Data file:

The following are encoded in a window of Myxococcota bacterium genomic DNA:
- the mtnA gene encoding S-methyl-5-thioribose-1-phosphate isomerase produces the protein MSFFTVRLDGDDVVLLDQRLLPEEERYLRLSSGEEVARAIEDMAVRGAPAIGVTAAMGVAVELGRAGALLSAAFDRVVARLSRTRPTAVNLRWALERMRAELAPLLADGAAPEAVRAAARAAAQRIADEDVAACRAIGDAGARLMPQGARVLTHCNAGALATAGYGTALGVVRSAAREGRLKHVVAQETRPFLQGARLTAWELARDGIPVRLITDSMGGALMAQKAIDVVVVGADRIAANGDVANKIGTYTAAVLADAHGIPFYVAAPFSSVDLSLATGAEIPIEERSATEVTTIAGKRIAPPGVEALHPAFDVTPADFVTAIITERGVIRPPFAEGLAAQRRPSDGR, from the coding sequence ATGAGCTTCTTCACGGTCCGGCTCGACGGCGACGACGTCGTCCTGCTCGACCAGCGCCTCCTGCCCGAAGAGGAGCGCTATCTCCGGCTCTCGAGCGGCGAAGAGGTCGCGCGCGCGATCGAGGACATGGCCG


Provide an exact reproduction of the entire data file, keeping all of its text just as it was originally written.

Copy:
The following are encoded in a window of Myxococcota bacterium genomic DNA:
- the mtnA gene encoding S-methyl-5-thioribose-1-phosphate isomerase produces the protein MSFFTVRLDGDDVVLLDQRLLPEEERYLRLSSGEEVARAIEDMAVRGAPAIGVTAAMGVAVELGRAGALLSAAFDRVVARLSRTRPTAVNLRWALERMRAELAPLLADGAAPEAVRAAARAAAQRIADEDVAACRAIGDAGARLMPQGARVLTHCNAGALATAGYGTALGVVRSAAREGRLKHVVAQETRPFLQGARLTAWELARDGIPVRLITDSMGGALMAQKAIDVVVVGADRIAANGDVANKIGTYTAAVLADAHGIPFYVAAPFSSVDLSLATGAEIPIEERSATEVTTIAGKRIAPPGVEALHPAFDVTPADFVTAIITERGVIRPPFAEGLAAQRRPSDGR, from the coding sequence ATGAGCTTCTTCACGGTCCGGCTCGACGGCGACGACGTCGTCCTGCTCGACCAGCGCCTCCTGCCCGAAGAGGAGCGCTATCTCCGGCTCTCGAGCGGCGAAGAGGTCGCGCGCGCGATCGAGGACATGGCCG